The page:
5. The term "University community" shall mean persons and organizations associated with the University, including, but not limited to, students and employees of the University; affiliated organizations and employees; and athletic boosters.
6. The term "University-sponsored activity" shall mean any activity on or off University premises that is initiated, aided or supervised by the University.
7. The term "hearing officers" shall mean the Associate Vice President for Student Life (or his/her designee), the Director of Residential Living (or his/her designee), the Residence Halls Judicial Board, or the University Judicial Board.
8. The term "business days" shall mean Monday through Friday when University offices are open.
The following includes inappropriate behavior subject to disciplinary sanction:
A. Disruptive or disorderly conduct.
B. Lewd or obscene conduct or behavior.
C. Filing a formal complaint with the Associate Vice President for Student Life, University Police, or other University official(s) with the intention of falsely accusing another of having violated a provision of this Code.
D. Intimidating witnesses.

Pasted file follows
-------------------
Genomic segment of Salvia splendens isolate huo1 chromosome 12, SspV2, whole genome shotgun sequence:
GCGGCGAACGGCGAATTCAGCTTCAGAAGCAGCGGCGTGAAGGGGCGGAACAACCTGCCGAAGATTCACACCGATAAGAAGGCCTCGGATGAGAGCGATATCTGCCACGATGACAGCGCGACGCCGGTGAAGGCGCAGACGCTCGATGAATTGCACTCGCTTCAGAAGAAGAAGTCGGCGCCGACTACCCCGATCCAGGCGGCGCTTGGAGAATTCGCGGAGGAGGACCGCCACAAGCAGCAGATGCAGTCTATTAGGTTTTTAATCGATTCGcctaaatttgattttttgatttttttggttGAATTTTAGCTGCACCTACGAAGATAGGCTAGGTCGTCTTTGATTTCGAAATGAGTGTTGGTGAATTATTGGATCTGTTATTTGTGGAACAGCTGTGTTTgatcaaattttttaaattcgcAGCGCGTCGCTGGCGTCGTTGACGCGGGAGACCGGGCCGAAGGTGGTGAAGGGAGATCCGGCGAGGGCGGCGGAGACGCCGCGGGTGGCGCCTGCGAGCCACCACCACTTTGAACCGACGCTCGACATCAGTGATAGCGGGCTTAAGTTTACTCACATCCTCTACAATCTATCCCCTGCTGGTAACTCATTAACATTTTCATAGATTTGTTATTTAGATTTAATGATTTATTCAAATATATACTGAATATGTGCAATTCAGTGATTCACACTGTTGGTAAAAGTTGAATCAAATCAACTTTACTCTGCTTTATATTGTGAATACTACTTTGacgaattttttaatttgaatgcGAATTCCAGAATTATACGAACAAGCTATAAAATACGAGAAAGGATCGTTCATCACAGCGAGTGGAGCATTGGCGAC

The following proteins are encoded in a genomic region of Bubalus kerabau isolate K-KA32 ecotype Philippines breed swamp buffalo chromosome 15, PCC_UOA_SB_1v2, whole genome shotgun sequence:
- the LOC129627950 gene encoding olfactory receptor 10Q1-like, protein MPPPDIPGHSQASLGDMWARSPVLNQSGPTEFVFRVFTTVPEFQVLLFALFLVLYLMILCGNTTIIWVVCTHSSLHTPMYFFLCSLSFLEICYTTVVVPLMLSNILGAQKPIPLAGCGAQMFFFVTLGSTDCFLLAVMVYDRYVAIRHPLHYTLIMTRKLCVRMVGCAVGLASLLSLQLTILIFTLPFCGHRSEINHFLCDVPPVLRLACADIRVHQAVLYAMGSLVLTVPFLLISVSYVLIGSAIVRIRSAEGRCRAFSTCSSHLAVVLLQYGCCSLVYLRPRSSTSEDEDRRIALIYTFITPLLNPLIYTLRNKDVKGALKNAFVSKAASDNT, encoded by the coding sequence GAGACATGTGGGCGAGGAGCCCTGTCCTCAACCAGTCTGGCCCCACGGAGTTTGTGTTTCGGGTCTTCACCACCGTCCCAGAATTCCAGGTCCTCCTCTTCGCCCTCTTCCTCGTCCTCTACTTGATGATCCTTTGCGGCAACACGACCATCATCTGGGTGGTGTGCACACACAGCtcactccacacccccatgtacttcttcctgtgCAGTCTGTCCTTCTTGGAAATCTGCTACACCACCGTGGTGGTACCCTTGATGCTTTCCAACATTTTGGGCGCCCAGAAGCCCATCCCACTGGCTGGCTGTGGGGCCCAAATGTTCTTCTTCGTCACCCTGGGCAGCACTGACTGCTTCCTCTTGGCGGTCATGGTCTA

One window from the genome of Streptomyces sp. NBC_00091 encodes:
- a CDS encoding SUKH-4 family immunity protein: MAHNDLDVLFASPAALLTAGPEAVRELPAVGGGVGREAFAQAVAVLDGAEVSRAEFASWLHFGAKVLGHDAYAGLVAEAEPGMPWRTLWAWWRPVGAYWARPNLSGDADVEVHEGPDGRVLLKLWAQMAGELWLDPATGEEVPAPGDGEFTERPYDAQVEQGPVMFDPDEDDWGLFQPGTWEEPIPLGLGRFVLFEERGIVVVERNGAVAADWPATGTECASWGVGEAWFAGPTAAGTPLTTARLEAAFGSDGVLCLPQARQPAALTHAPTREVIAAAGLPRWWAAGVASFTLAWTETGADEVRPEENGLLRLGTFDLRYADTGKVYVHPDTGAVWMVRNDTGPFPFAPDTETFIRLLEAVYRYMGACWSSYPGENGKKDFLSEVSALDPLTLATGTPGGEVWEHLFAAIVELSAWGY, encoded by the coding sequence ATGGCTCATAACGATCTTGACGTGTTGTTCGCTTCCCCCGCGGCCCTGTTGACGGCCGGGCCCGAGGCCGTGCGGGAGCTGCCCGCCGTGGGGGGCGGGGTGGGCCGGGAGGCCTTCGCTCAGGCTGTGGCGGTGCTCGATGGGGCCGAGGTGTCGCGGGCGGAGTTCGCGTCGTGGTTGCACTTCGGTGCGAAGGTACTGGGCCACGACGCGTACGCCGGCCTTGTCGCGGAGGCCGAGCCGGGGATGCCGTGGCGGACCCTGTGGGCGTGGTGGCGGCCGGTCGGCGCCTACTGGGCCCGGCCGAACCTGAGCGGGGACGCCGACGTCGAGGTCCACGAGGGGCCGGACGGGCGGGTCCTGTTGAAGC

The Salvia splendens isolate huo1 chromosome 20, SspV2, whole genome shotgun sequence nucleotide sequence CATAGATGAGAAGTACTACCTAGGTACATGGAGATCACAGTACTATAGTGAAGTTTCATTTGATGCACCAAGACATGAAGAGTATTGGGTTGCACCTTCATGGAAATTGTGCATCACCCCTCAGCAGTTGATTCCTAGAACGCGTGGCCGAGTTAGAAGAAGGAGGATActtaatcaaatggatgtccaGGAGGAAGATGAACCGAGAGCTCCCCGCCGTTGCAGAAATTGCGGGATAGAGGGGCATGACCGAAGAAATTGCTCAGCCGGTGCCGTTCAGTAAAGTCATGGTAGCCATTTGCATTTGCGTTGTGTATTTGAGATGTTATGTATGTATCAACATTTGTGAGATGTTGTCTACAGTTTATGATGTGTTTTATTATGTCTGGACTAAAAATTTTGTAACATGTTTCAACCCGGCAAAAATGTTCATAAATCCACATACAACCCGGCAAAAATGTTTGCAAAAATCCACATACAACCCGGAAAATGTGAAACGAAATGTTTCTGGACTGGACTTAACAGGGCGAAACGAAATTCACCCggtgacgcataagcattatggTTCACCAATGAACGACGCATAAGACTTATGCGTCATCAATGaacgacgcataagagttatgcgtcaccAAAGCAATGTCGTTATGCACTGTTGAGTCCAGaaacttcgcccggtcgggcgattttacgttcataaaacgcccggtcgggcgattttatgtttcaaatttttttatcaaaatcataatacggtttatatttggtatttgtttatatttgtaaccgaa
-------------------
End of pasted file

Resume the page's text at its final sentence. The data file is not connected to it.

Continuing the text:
E. Destroying or removing evidence to preclude its presentation to the Associate Vice President for Student Life, the University Judicial Board, the Director of Residential Living, or the Residence Halls Judicial Board.
F. Failure to appear before the Associate Vice President for Student Life, the University Judicial Board, the Director of Residential Living, or the Residence Halls Judicial Board when properly notified to appear.
G. Intentionally setting off a fire alarm, falsely reporting a fire or other emergency or tampering with fire or safety equipment.
H. Forgery, alteration, unauthorized destruction, unauthorized use or misuse of University documents, records or identification cards.
I. Knowingly furnishing false information to the University.
J. Physically abusing, harassing or intentionally inflicting severe emotional distress upon a member of the University community on campus or while engaged in University-sponsored activities off campus.
K. Attempted or actual theft or destruction of, damage to, or misuse or unauthorized possession of, University property; or theft or malicious destruction of, intentional damage to, or misuse of, property of a nonmember of the University community when said behavior occurs on University premises.